A jury in the Canadian city of Sherbrooke acquitted on Friday all the three men charged in one of the worst train disasters in Canadian history that killed 47 people in the city of Lac-Mégantic on July 6, 2013.
Former railway operations manager with Montreal, Maine and Atlantic Railway Jean Demaître, 53, locomotive engineer Thomas Harding, 56, and traffic controller Richard Labrie, 59, were on trial for criminal negligence causing the death of 47 people.
“We’re very satisfied with the verdict and we think that again that this is the proof that the institution of trial before jury is an important one in our democratic system,” Harding’s lawyer Tom Walsh told reporters outside the courtroom.
Jean Clusiault, who lost his daughter Kathy in the explosion, praised the verdict outside the courtroom.
“These are human beings with families who worked hard all their lives,” Clusiault told CBC News.
“These aren’t killers. We treated them like killers.”
The three men were charged after a runaway train carrying volatile Bakken crude oil barrelled into the town of Lac-Mégantic, about 245 kilometre east of Montreal, on July 6, 2013, killing 47 people and destroying the town’s core.
All three had pleaded not guilty.
Walsh said the case should have never gone to trial to begin with.
“I always thought that the trial was too focused on the number of individuals,” Walsh said. “I believe the crown should have taken a broader approach to this and looked at all of the different factors that contributed to this tragedy, which they didn’t do.”
It would have been more proper if there were some kind of a public inquiry to look into all of the circumstances and causes of the disaster, not just the role of the three accused, Walsh said.
The eight men and four women on the jury had been deliberating since Thursday morning, Jan. 11, at the Sherbrooke courthouse, after a marathon trial which began last September. The trial heard from 31 witnesses. Harding, Labrie and Demaître waived their right to testify in their own defence.
Quebec Superior Court Justice Gaétan Dumas told jury members that they were charged with rendering three separate, unanimous verdicts based solely on evidence presented during the trial.
The trial judge added that neither the now-defunct Montreal, Maine and Atlantic Railway that owned the derailed train, nor its administrators were on trial.
The trial involved only the three employees accused of being individually and independently criminally negligent for their actions leading to the derailment between July 4-6, 2013, he said.
However, the acquittal is not the end of the trio’s legal troubles.
Harding is also facing federal charges of non-conformity with federal transport rules, particularly on the rules of securement of the train, later this month, Walsh said.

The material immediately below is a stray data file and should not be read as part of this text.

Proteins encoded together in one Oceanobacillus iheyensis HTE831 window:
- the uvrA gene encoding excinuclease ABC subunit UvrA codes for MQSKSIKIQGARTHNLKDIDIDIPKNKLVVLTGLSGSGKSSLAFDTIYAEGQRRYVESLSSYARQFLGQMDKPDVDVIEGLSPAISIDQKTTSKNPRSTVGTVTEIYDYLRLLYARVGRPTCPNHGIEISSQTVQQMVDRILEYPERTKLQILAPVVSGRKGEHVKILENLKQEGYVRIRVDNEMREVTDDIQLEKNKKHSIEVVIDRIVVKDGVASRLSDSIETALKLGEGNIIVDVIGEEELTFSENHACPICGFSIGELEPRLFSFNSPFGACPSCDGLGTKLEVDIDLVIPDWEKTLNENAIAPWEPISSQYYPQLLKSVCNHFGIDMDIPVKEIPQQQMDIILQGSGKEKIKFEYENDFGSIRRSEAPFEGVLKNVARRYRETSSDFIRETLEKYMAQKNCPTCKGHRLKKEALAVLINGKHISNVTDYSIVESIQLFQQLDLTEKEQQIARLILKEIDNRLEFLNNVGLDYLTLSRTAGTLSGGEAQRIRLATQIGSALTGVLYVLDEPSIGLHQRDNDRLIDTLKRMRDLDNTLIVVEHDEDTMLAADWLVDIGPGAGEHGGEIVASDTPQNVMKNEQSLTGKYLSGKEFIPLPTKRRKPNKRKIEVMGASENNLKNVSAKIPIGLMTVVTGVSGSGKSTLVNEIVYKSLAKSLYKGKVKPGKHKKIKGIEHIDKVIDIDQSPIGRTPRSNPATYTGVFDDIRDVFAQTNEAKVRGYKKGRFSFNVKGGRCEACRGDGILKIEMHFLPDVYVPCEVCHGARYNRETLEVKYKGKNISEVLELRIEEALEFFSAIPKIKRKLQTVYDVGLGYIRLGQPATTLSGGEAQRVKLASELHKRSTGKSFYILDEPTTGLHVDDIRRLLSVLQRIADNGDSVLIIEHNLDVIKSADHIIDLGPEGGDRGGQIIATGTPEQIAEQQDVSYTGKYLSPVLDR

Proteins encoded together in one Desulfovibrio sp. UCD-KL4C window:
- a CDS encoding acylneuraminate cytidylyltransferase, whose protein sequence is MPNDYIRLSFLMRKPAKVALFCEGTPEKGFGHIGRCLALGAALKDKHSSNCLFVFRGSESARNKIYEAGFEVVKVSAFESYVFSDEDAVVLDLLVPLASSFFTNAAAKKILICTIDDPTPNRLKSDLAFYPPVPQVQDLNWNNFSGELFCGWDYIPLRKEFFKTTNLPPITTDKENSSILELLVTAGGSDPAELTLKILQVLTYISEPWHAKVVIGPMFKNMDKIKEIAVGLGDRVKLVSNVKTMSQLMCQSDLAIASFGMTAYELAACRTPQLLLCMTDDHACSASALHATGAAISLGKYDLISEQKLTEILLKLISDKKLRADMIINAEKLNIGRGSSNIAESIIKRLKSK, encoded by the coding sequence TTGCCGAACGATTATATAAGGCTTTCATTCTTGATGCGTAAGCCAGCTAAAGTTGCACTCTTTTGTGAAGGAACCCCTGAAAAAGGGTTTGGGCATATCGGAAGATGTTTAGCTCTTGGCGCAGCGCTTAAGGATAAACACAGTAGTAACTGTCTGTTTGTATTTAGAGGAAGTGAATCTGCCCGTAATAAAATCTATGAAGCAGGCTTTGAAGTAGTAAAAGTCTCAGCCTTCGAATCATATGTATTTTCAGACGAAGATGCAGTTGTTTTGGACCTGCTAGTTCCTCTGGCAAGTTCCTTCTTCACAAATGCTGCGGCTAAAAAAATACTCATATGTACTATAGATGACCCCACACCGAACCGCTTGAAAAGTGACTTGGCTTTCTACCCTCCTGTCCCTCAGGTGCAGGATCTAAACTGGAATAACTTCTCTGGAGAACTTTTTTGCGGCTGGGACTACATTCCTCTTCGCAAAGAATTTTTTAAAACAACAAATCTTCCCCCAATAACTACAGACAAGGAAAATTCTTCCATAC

“We have always admitted that he was not in complete conformity with the rule and he’s going to have to face the music on that charge, which is much more appropriate than the charge of criminal negligence,” Walsh said.
In its report into disaster, Canada’s Transportation Safety Board (TSB) blamed a “weak safety culture” for the deadly train derailment.
It all began on the night of July 5, 2013, at around 10:50 pm, when Harding parked the 72-car train laden with North Dakotan Bakken crude oil on a descending grade in the town Nantes, about 12 kilometres northwest of Lac-Mégantic.
After shutting down four or the five locomotives, Harding applied seven hand brakes, according to the TSB report.
Railway rules require that hand brakes alone must be capable of holding a train, which must be verified by a test.
The TSB investigation however found that Harding left the locomotive air brakes on during the test, meaning the train was being held by a combination of hand brakes and air brakes.
Harding left the train to be picked up by another crew in the morning. He warned the dispatcher that he had experienced smoke problems with the lead locomotive.
Shortly after he left, a fire broke out in the smokestack of that lead locomotive. The firefighters who were called in to extinguished the fire, followed railway procedures in shutting off the locomotive’s fuel supply and the electrical breakers, which in essence disabled the train’s air brakes.
With all the locomotives shut down, the air brakes began to weaken their hold the locomotive and about an hour later it began to roll downhill towards Lac-Mégantic.
On the more than 11-kilometre stretch of the railway from Nantes to Lac-Mégantic in what is Canada’s second steepest grade, the train picked up speed, reaching a top speed of nearly 105 km/h when it barrelled into the town.
It derailed and exploded at about 1:15 am on July 6 near a popular local tavern filled with weekend celebrants, killing 47 people. The blazing inferno also forced the evacuation of the entire downtown with more than 2,000 having to flee at moment’s notice.
During the trial the jury heard that Harding had risked his life to move unexploded railway cars to a safe distance to avoid an even bigger disaster.
No matter the verdict, his client’s life has been forever changed, Walsh said.
“He’s always going to be the poster boy for the Lac-Mégantic tragedy whether we like it or not,” Walsh said.
Harding has always admitted his responsibility and has to live with that burden, Walsh said.
“His only claim was that that responsibility was not the equivalent of criminal negligence but he certainly has a share of the responsibility,” Walsh said. “He will always feel a tremendous moral responsibility and he will never be able to rid himself of that feeling.”
With files from CBC News